Uber bad behavior
“When I was a child, I spake as a child, I understood as a child, I thought as a child: but when I became a man, I put away childish things.”
King James Bible, 1Corinthians13:11
Uber, the precocious technology disrupter, is growing up and with it comes the usual pre-pubescent growing pains. But in Uber’s case, the pains appear to be self-inflicted and no amount of hopping around on one leg is loosening the cramps.
The San Francisco-based ride-sharing app has confirmed that at least 20 employees, including some senior executives, have been fired after an independent investigation uncovered hundreds of incidents of sexual harassment, discrimination, retaliation, bullying, and any number of other cases of crude and borderline criminal behavior that wouldn’t be tolerated in junior high, let alone a professional environment populated by alleged adults.
All that before a report from a deeper probe into the company’s workplace culture by former Attorney General Eric Holder is released next week. That report had also been scheduled to be publicly unveiled this week but was delayed after a sailing accident over Memorial Day weekend killed CEO Travis Kalanick’s mother and seriously injured his father.
The terminations were revealed Tuesday to Uber’s 12,000 employees in an “all-hands” meeting at the company’s headquarters. But some say those meetings, which are becoming more frequent, are more p.r. than mea culpa.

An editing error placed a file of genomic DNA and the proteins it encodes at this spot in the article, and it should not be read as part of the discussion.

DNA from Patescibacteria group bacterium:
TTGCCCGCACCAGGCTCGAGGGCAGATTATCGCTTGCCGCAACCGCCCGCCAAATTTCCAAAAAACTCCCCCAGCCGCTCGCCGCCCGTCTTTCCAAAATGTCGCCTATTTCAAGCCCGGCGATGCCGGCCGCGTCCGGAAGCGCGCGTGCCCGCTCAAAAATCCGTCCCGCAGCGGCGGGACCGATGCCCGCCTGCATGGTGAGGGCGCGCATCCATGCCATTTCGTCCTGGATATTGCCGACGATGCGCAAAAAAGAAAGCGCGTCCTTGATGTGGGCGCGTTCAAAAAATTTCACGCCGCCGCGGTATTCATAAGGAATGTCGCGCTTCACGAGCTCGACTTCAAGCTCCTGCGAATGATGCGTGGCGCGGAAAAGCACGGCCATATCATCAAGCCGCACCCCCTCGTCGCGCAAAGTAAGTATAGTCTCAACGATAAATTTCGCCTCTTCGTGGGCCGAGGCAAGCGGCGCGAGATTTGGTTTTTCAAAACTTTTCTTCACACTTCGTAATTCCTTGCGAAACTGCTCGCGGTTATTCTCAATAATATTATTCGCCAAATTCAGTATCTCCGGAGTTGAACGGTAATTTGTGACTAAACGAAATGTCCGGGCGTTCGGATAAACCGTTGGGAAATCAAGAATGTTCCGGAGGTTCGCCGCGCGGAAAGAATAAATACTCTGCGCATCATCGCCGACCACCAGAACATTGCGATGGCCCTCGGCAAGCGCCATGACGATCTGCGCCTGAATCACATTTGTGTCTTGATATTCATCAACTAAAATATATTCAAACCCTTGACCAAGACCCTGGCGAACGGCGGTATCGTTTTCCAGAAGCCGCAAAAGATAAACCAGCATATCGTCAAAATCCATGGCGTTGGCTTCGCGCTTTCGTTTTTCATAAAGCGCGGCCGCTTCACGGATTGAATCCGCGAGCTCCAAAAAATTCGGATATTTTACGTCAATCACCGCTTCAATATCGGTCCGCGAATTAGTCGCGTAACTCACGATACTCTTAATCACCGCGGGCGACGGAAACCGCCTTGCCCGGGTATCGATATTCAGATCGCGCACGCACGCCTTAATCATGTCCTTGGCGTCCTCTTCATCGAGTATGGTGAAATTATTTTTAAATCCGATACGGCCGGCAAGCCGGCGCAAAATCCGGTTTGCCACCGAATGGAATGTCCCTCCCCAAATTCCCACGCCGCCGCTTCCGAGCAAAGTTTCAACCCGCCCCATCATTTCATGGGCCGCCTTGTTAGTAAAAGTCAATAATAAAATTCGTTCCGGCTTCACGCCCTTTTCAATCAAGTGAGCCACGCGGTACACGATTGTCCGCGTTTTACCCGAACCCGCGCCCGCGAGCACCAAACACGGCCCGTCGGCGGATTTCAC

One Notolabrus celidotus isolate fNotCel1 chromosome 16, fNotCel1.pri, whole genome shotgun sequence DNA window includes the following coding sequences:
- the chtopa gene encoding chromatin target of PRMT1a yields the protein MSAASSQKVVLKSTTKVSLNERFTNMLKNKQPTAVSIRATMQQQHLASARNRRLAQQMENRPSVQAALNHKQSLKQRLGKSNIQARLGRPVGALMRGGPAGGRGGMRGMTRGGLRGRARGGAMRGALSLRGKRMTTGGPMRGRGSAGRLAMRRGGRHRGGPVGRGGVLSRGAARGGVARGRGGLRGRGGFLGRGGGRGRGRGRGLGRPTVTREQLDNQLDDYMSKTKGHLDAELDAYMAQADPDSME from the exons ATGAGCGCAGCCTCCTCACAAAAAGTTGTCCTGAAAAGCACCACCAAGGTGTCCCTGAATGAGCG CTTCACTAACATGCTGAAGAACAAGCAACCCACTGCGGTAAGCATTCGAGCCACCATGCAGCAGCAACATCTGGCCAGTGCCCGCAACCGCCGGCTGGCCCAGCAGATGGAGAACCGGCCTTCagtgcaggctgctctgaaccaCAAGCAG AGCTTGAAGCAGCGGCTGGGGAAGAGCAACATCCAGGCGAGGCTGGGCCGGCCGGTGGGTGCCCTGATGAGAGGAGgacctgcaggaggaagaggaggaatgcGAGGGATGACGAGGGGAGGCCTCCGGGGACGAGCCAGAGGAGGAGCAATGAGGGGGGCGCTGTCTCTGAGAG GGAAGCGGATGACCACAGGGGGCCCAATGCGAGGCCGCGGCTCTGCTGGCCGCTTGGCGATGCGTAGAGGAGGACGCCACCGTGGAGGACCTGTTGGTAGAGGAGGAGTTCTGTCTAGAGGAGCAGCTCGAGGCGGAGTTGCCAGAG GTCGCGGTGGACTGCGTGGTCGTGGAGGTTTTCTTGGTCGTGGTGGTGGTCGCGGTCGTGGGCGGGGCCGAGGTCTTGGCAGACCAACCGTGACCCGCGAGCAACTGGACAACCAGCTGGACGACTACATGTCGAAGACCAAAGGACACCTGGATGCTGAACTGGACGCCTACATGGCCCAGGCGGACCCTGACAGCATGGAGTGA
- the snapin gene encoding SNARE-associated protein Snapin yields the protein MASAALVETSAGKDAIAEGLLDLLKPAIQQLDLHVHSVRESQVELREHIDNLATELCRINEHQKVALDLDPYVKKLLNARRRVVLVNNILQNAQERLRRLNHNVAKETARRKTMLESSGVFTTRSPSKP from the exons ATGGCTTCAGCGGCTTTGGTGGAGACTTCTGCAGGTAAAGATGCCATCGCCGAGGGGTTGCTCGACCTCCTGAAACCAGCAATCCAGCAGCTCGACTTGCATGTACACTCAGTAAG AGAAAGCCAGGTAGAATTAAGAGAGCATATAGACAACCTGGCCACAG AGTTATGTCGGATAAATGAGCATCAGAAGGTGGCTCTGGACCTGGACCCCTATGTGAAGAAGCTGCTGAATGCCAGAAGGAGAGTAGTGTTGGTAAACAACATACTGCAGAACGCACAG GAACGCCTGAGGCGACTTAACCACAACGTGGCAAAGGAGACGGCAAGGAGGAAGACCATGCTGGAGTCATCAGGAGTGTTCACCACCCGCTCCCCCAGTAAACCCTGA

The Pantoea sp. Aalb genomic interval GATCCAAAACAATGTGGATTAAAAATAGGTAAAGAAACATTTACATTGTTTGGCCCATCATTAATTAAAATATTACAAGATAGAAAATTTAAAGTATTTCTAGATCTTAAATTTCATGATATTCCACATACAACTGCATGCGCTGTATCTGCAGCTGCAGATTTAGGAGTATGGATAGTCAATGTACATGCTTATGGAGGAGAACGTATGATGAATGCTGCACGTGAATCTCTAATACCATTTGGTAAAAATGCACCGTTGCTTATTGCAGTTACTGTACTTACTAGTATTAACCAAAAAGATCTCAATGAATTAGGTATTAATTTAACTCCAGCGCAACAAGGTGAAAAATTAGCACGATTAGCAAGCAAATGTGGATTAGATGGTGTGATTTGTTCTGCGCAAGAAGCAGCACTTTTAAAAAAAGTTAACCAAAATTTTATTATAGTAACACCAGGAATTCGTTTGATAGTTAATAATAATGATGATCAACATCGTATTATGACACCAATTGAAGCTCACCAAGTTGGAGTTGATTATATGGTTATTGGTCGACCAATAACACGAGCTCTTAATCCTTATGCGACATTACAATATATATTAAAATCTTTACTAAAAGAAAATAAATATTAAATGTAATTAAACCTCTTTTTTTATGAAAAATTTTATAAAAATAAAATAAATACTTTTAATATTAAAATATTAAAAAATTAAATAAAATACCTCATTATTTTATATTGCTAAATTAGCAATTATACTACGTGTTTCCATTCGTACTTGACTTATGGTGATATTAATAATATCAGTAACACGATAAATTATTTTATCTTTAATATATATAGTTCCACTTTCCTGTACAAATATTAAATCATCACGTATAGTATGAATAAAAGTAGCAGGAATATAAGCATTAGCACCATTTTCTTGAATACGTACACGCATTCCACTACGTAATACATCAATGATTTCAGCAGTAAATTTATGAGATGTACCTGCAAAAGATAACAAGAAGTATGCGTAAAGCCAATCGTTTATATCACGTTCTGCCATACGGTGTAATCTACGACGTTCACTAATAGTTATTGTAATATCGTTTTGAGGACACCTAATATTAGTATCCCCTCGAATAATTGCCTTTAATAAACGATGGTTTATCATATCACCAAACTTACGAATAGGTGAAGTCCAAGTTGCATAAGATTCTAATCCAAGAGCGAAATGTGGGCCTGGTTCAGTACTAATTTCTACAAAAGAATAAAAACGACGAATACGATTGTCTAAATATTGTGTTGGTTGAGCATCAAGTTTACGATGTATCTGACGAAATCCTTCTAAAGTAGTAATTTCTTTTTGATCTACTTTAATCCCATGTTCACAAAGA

“Uber has been here many times before, responding to public exposure of bad behavior by holding an all-hands meeting, apologizing and vowing to change, only to quickly return to aggressive business as usual,” Mitch and Freada Kapor, two longtime Uber investors, wrote in an open letter earlier this year. “We are concerned that the company will try to manage its way past this crisis and then go back to business as usual.”
The Kapors’ letter was in response to a blistering critique of the corporate culture by former Uber executive Susan Fowler, who said her complaints of sexual harassment were dismissed by the human resources department as a first-time offense and that the harasser had a bright future with the company.
Kalanick, who once referred to his company as “Boob-er” for its ability to increase his ability to meet women, scrambled to seize the narrative, giving a tearful apology and vowing to do better. He hired former Apple executive Bozoma Saint John as branding executive, instantly making her the highest-ranking black employee as well as a high-profile female, and this week Harvard Business School professor Frances Frei took over full-time as vice president of leadership and strategy.
“It’s grown so quickly in such a short amount of time — and leadership and others have been so focused on growing the business — that this very moment is about changing the image of Uber and crafting what that brand story is,” Saint John said about her hiring. “That hasn’t been done yet.”
Uber’s not the first tech company facing charges of misogyny in its ranks. The industry is wrought with discrimination against women with the frat boy mentality often competing with intellect in the corporate suites.
“This is enormous,” Debra Katz, a lawyer with a Washington-based firm specializing in sexual harassment claims against companies, told the Washington Post. “For corporate allegations of sexual harassment and misconduct to lead to firing 20 people, I know of no comparable corporate action … This is a significant action by Uber to give a strong message to take these actions seriously [and also] seems to suggest that they cannot simply say it’s only a few bad apples here.”
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